According to a new report, more than 90,500 individual students were suspended or expelled from Virginia schools during the 2010-11 academic year. JustChildren, a legal aid program that advocates on behalf of low-income students, issued a report Thursday, November 17, 2011, that is critical of disciplinary practices at Virginia’s public schools.
According to the report, more than 90,500 individual students were suspended or expelled from Virginia schools during the 2010-11 academic year, many of them more than once. The study, presented at the Virginia Board of Education’s monthly meeting, also shows that there were more than 159,000 suspensions and expulsions at Virginia schools last year, including more than 27,700 to elementary school students.”When we looked at the data, we found that Virginia was overusing harsh disciplinary tactics, which have not been proven effective in improving student behavior or making schools safer,” said Angela A. Ciolfi, legal director for JustChildren and one of the authors of the study.
Most of the suspensions, the report said, stem from minor offenses, such as defiance, classroom disruption and misuse of electronic devices .Ciolfi went on to say that excluding students from school does not improve behavior and that high suspension rates are associated with low student achievement, high dropout rates and increased contact with the juvenile justice system.
Crystal Shin, an attorney with JustChildren, shared with the board the story of Dyrell Carr, who received a long-term suspension during his senior year in high school. Carr, now a student at North Carolina Central University, was on track to graduate with an advanced diploma and planned to attend Radford University. He was suspended in the fall of 2009 for trying to break up a fight when a teacher grabbed him. “I tried to deflect his hands and in the process pushed him away from me,” Carr wrote. He was suspended for assault on a teacher and sent to an alternative school that did not offer the courses he needed for the advanced diploma and ultimately was not accepted at Radford. “Suspensions push students off track of their educational goals,” he wrote. “Rather than kicking kids out of school for misbehavior, schools should find better solutions.”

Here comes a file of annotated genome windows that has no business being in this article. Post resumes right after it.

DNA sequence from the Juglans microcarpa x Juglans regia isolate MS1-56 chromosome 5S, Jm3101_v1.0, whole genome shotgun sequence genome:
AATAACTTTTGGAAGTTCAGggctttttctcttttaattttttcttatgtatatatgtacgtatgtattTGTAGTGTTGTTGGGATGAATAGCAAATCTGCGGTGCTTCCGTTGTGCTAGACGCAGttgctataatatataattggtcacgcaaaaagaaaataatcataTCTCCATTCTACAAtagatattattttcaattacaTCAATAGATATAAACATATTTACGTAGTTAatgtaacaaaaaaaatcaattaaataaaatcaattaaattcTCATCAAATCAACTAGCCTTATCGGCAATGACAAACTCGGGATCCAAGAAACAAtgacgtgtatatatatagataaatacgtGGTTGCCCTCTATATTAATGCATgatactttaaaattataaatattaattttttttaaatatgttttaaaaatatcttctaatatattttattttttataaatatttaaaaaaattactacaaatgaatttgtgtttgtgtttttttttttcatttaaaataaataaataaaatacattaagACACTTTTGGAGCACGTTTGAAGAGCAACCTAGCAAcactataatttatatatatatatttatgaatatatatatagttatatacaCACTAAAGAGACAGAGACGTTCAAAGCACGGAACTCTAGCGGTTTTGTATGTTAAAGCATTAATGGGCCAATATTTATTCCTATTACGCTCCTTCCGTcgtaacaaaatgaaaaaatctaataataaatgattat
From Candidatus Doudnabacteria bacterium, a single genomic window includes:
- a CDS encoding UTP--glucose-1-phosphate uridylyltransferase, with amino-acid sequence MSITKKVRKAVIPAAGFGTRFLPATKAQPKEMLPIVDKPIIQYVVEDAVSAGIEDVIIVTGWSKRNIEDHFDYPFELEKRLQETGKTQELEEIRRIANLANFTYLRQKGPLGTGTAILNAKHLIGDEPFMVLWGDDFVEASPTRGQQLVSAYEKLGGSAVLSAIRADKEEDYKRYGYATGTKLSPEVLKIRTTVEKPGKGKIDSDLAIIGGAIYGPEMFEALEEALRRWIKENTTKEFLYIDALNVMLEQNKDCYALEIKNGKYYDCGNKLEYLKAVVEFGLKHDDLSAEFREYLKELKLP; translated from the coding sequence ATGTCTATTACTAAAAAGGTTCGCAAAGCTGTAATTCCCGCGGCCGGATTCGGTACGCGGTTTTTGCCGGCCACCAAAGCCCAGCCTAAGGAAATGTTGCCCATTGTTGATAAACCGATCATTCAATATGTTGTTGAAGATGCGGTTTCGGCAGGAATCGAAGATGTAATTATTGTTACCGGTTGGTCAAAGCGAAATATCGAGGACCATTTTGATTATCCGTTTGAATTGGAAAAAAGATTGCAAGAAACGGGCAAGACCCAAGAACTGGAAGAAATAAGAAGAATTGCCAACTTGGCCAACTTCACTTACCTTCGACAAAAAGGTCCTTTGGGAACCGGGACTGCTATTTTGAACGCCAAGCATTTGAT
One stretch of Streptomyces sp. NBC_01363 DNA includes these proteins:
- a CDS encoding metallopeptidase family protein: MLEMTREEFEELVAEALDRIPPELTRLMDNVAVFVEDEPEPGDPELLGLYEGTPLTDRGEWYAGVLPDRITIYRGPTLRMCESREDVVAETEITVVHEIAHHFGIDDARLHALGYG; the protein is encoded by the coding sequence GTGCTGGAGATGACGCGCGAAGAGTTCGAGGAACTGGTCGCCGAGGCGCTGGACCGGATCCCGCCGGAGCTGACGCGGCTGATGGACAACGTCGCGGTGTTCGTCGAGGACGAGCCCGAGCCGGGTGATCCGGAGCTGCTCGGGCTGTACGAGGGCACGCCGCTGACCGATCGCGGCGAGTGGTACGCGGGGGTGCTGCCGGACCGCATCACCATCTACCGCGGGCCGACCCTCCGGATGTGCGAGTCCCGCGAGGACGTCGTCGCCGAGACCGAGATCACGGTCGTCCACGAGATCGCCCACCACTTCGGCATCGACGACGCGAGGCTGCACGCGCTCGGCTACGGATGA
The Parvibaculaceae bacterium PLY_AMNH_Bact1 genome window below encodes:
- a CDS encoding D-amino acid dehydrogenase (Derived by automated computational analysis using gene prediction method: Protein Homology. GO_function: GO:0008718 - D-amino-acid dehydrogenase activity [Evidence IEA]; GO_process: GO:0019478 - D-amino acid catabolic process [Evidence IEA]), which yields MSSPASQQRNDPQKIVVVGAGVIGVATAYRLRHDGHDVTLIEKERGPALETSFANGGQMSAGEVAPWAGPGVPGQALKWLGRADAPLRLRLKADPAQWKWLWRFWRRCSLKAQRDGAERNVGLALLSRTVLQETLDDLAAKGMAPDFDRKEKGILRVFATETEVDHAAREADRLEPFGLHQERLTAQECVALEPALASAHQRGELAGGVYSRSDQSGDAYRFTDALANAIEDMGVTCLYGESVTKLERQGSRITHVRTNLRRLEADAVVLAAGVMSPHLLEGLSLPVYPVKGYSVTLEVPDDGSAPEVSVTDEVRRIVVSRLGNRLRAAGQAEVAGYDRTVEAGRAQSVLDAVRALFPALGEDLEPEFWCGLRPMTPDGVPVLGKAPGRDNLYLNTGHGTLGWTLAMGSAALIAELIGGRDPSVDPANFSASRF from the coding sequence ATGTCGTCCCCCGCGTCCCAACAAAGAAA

Among the recommendations in the 17-page report is increasing the number of schools participating in the Effective Schoolwide Discipline initiative, a nonpunitive model that changes student behavior by changing adult behavior. Currently, 229 Virginia public schools — including 45 in the Richmond region — participate in the initiative.”We go in to change the practices of the educators … so they are learning how to give tiered support, tiers of intervention, so they are providing instructional support to students for self-management,” said Carolyn Lamm, who helped write the proposal to bring the discipline initiative to Virginia .She is the positive behavior support coordinator for Chesterfield County schools.
That positive reinforcement motivates students to do well on assessments and makes a difference in their lives, one Chesterfield educator said” A key element in Effective Schoolwide Discipline establishes consistent and effective strategies that benefit all students,” said Bill Broyles, principal at Monacan High School.”Positive reinforcement is just that — a simple and powerful way to consistently encourage and motivate students to do more, do better and ultimately become self-motivated on many academic fronts.”